Hibiscus Cannabinus Red Kenaf Brown Indian Hemp Seeds

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Hibiscus Cannabinus Red Kenaf Brown Indian Hemp Seeds

Packet of 30+ home grown organic seeds!

Been growing it for years, but things get a bit hectic at times and I have just never got around to adding it to the website.
It is a great plant from purely an ornamental point of view, with masses of dark pink to red colored flowers.

*Before I get even more emails I will say straight off the bat that yes, it does have “hemp” in the common name, and yes, it does have a cool looking leaf too, but this is definitely not Cannabis species.
No I don’t grow marijuana or or any other illegal species, and no, I can not source illegal drugs for you even if you ask me really nicely, or if you want it for use as a medicine only.
No, you definitely shouldn’t waste both our time double checking, just in case..
After all these years the 1-3emails a week when clearly I am not that sort of store gets a bit tedious…

Everyone read that bit?
Cool, lets move on.

The leaves are edible with a mild lemony tangy, and in southern India they are a very common pot herb known most commonly as gongura.
It is prized for its high iron content, along with having a whole host of medicinal uses.
The flowers can be eaten too, just as is when wandering around the garden like I do, or torn up in salads to add antioxidants and a splash of colour.

The seeds can be roasted or ground into flour and made into a kind of cake or bread, and it can also be whole pressed for oil.
They are considered aphrodisiac or as diet supplements to increase weight and they contain 18-35% oil.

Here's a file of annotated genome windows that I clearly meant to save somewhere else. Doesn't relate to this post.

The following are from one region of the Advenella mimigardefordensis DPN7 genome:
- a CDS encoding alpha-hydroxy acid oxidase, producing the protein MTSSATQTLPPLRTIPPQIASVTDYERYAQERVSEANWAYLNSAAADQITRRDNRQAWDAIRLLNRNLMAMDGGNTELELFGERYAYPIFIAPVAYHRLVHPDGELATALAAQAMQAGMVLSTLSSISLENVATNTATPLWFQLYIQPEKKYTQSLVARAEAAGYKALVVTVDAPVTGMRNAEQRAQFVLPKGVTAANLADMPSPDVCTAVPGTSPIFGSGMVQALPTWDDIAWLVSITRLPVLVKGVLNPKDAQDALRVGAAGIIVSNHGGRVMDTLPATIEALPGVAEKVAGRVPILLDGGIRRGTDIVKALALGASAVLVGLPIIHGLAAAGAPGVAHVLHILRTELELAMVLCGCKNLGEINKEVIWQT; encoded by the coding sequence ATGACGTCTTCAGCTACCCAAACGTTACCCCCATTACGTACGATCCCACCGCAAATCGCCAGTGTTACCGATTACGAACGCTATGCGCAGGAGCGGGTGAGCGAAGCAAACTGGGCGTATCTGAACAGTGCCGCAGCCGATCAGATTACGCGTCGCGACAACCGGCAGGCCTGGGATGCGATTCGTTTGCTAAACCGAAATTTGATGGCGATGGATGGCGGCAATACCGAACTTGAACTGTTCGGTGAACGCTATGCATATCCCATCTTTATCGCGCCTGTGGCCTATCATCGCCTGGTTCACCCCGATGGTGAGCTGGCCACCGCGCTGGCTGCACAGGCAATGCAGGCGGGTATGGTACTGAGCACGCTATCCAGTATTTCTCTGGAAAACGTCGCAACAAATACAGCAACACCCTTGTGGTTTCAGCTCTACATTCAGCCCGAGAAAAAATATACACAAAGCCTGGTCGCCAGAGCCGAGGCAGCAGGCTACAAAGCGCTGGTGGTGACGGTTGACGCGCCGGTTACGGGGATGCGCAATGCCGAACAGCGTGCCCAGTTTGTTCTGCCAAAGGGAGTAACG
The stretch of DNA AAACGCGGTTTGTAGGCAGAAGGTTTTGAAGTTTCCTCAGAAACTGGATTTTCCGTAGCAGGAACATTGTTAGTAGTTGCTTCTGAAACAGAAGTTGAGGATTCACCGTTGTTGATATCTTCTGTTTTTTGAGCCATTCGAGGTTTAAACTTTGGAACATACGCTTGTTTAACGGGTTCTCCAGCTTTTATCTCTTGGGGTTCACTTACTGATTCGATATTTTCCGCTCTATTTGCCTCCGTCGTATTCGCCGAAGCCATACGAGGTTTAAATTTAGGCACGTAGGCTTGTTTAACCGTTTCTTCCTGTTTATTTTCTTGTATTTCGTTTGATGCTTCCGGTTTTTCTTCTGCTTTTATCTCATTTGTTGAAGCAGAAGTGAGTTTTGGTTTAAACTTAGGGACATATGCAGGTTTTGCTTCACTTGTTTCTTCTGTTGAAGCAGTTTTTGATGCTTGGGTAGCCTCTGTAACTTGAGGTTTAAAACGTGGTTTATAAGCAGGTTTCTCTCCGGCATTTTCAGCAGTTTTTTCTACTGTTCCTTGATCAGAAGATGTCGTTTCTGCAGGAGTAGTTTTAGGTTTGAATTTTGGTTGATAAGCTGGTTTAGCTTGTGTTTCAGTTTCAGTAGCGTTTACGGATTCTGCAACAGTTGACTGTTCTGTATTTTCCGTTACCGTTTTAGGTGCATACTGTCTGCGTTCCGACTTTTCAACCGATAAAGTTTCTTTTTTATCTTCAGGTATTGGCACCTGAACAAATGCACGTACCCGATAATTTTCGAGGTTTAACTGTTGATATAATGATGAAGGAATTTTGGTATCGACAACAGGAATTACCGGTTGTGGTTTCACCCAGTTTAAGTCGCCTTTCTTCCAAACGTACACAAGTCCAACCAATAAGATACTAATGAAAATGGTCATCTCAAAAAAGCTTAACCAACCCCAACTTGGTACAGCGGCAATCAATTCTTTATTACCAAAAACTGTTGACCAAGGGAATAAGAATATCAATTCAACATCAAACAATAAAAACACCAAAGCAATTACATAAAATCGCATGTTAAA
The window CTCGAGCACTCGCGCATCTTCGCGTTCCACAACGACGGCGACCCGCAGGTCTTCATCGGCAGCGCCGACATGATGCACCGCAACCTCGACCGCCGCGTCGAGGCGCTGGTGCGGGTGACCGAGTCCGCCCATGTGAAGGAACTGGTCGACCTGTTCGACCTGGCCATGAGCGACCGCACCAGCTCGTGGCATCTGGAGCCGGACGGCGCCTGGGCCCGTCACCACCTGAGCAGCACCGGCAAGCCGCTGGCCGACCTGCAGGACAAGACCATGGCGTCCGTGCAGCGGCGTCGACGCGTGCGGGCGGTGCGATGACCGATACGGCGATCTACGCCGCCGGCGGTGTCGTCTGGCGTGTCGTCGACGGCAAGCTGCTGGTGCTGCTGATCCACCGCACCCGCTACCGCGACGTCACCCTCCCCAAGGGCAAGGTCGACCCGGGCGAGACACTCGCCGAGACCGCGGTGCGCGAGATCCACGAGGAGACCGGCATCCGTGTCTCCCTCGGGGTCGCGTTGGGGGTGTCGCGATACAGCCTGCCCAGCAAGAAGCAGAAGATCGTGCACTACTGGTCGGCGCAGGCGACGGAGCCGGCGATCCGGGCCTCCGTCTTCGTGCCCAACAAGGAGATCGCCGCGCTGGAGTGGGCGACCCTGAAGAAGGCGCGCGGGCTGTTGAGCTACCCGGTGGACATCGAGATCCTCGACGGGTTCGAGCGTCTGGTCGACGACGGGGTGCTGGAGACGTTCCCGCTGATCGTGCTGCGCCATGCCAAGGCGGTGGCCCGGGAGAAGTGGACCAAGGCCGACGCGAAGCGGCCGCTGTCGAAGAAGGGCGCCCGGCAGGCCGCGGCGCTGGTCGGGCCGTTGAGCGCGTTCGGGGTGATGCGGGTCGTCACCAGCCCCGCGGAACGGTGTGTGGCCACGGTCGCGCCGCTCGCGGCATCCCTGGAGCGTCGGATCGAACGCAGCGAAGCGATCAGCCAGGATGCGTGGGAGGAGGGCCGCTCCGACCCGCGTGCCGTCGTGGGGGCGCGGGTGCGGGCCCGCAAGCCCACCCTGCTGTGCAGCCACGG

It is said to be very similar in consistency to peanut oil and I have it one the to do list to have a crack at making some myself.
It is refined and used for cooking, but also as a varnish and sealant on both wooden and metal tools, as a lubricant, for making soap and paint, and for burning in oil lamps.

Even the root is edible being best used in slow cooked or pressure cooker meals to add some oumph and help thicken it it.

The fibre from the main stems are used for making rope, nets, cordage, canvas, and paper, and in the large scale commercial plots 2 or 3metre long strands are not uncommon.

There are a couple newspapers around the world that boast their product is produced solely from this environmentally friendly and 100% sustainable resource, and not only is it better for the environment than logging of old growth forests, it produces a better quality product, with a much higher strength and resistance to tearing.

The world wide production for this species is around 300,000tonnes, mostly coming from India, China, Africa, and Malaysia, but I reckon Australian production will definitely increase as our forests continue to dwindle and costs of logging increase.

Traditional Ayurvedic medicine prescribes the leaves for dysentery, listlessness, nausea, acidic reflux, anaemia, fatigue, lassitude, blood and throat disorders.
The slimey texture really soothes the throat and lessens cough.

They are used as a poultice and the mashed leaves dry to form a sort of gummy glue that keeps wounds covered and protected and I have used it myself from time to time.